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An executor is the person appointed by another person (in their will) to administer their estate when they die. An executor’s role involves making sure the deceased’s debts are paid and their assets and possessions are distributed according to their wishes.

Caution on who you appoint as executor

Administering an estate is rarely straightforward or easy. There are many tasks to perform, including looking after investments and taxation, as well as finding and proving all potential beneficiaries. It can therefore be a time-consuming exercise. It can also be emotionally draining where there are family disputes, legal claims on the estate or overly-demanding beneficiaries.

Importantly, if you make a mistake in administering the estate, you can be held liable for the financial loss.

So while being appointed as someone’s executor can be an honour for that person, it may be they do not have the time, expertise or inclination to perform the duties of an executor.

For this reason, many people appoint a fiduciary company to act as their executor, or they suggest to their executor that they ask a fiduciary company to assist them in their executorial duties.

Are executors paid for their time?

Executors are usually only paid if this is specified in the will. Executors have the right to apply to the Supreme Court for payment, however the court generally does not award payment if the executor is also a beneficiary under the will.

Can you decline your appointment as an executor?

If you do not wish to be an executor, you can renounce your appointment by applying to the Supreme Court. You should do this before you start administering the estate, because your renunciation may not be granted if you’ve completed even some of the executor’s duties.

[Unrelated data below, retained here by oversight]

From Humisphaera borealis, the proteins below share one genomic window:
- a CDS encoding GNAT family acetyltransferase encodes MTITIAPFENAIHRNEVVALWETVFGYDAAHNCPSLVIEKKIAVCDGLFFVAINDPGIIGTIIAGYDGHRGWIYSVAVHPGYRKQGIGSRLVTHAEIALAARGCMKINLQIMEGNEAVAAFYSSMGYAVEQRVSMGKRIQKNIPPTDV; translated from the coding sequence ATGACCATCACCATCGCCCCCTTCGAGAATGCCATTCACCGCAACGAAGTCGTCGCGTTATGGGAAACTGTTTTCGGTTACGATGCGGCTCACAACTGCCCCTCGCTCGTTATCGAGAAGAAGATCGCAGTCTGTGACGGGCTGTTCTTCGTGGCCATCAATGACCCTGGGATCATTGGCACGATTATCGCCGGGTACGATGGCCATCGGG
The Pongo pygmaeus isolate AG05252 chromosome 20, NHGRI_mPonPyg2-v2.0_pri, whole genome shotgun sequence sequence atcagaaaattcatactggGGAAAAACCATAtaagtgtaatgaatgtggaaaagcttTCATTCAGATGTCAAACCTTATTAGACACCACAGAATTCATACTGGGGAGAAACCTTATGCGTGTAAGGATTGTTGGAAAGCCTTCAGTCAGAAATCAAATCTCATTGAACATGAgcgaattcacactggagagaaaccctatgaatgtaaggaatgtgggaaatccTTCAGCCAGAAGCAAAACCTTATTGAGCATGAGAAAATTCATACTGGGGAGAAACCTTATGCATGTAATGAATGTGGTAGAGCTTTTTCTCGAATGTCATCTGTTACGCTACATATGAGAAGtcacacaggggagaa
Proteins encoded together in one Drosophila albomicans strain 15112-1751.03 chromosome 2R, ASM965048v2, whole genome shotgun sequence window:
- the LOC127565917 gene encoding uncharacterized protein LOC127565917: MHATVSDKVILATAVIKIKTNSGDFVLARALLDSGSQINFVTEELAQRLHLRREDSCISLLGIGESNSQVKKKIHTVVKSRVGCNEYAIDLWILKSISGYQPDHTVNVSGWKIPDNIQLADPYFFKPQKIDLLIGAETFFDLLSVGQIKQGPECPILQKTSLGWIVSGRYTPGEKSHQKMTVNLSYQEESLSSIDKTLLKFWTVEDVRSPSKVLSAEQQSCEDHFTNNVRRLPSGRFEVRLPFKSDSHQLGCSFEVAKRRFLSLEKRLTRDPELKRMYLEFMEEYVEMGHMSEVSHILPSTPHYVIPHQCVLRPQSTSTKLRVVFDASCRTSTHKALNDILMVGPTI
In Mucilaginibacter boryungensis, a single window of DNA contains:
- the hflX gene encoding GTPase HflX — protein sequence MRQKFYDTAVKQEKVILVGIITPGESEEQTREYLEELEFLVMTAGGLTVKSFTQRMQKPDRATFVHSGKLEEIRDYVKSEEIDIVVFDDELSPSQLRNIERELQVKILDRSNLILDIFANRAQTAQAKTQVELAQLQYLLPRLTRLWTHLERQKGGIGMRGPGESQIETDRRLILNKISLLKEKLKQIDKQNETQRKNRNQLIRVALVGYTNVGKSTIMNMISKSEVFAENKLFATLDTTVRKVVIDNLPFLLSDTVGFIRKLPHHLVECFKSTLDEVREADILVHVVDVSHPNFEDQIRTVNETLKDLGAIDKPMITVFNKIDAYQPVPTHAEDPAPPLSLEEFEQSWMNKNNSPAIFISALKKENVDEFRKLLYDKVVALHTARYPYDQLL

What are the executor’s first steps?

Typically the executor first needs to locate the will to ensure that any wishes regarding the deceased’s funeral are carried out.

The executor may also need to release money from the deceased’s bank account to pay for the funeral.

Another important task is to make an inventory of all estate liabilities and assets, and ensure those assets are secure, insured as appropriate, and protected from theft, damage and any form of deterioration.

Where there is potential for family disputes, it may be prudent to change the locks on the family home, and to store valuable items like jewellery in a safety deposit box.

The immediate needs of the beneficiaries must also be assessed to ensure they do not suffer any unnecessary financial hardship.

The executor must also apply to the Supreme Court to be granted authority to administer the estate. This is known as obtaining ‘probate of the will’.

How to minimise your personal liability when acting as an executor

As executor, you could be personally liable if the estate suffers financial loss due to your action (or lack of action). Here are a few tips to help you minimise that from happening:

  • Do everything you can to protect the estate assets from damage or theft.
  • If the deceased owned a business, you will need to take immediate action to maintain the business activities. You should also ensure that you facilitate the sale or winding up of the business – if that is a requirement in the will – as soon as practicable.
  • Ensure all taxes are paid prior to distributing the estate. If you find that taxes are still to be paid after distribution, you have no legal right to ask the beneficiaries to pay them. You will be personally liable.In most States, you need to correctly advertise for claims so that potential claimants are given adequate notice.
  • If a genuine claimant comes forward after you have distributed the estate, you could be personally liable for that debt being paid.